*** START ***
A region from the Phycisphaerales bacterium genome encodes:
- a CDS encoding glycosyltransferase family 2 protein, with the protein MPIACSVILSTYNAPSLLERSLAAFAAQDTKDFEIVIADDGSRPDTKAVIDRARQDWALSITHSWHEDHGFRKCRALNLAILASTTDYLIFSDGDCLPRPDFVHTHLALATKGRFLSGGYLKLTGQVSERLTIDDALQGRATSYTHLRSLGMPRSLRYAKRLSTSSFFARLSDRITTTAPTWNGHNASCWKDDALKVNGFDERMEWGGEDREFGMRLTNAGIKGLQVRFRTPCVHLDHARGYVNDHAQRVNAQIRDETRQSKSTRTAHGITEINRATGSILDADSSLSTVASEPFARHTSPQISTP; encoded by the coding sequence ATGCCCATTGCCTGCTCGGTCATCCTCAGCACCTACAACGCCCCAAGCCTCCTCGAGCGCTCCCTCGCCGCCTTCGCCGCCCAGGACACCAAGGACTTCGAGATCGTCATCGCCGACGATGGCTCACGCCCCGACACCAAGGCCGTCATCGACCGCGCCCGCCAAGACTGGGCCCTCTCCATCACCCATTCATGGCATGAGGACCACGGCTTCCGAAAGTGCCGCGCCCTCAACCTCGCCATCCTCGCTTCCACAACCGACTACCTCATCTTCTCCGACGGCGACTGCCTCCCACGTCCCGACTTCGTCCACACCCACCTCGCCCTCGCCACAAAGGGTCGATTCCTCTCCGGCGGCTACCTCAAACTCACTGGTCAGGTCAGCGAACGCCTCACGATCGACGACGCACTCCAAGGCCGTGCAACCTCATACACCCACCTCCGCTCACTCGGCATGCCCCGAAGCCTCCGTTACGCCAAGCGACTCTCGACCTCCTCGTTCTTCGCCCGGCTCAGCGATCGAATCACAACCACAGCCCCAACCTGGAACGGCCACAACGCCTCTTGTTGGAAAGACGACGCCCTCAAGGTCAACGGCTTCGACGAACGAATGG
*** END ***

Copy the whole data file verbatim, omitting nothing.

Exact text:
A region from the Phycisphaerales bacterium genome encodes:
- a CDS encoding glycosyltransferase family 2 protein, with the protein MPIACSVILSTYNAPSLLERSLAAFAAQDTKDFEIVIADDGSRPDTKAVIDRARQDWALSITHSWHEDHGFRKCRALNLAILASTTDYLIFSDGDCLPRPDFVHTHLALATKGRFLSGGYLKLTGQVSERLTIDDALQGRATSYTHLRSLGMPRSLRYAKRLSTSSFFARLSDRITTTAPTWNGHNASCWKDDALKVNGFDERMEWGGEDREFGMRLTNAGIKGLQVRFRTPCVHLDHARGYVNDHAQRVNAQIRDETRQSKSTRTAHGITEINRATGSILDADSSLSTVASEPFARHTSPQISTP; encoded by the coding sequence ATGCCCATTGCCTGCTCGGTCATCCTCAGCACCTACAACGCCCCAAGCCTCCTCGAGCGCTCCCTCGCCGCCTTCGCCGCCCAGGACACCAAGGACTTCGAGATCGTCATCGCCGACGATGGCTCACGCCCCGACACCAAGGCCGTCATCGACCGCGCCCGCCAAGACTGGGCCCTCTCCATCACCCATTCATGGCATGAGGACCACGGCTTCCGAAAGTGCCGCGCCCTCAACCTCGCCATCCTCGCTTCCACAACCGACTACCTCATCTTCTCCGACGGCGACTGCCTCCCACGTCCCGACTTCGTCCACACCCACCTCGCCCTCGCCACAAAGGGTCGATTCCTCTCCGGCGGCTACCTCAAACTCACTGGTCAGGTCAGCGAACGCCTCACGATCGACGACGCACTCCAAGGCCGTGCAACCTCATACACCCACCTCCGCTCACTCGGCATGCCCCGAAGCCTCCGTTACGCCAAGCGACTCTCGACCTCCTCGTTCTTCGCCCGGCTCAGCGATCGAATCACAACCACAGCCCCAACCTGGAACGGCCACAACGCCTCTTGTTGGAAAGACGACGCCCTCAAGGTCAACGGCTTCGACGAACGAATGG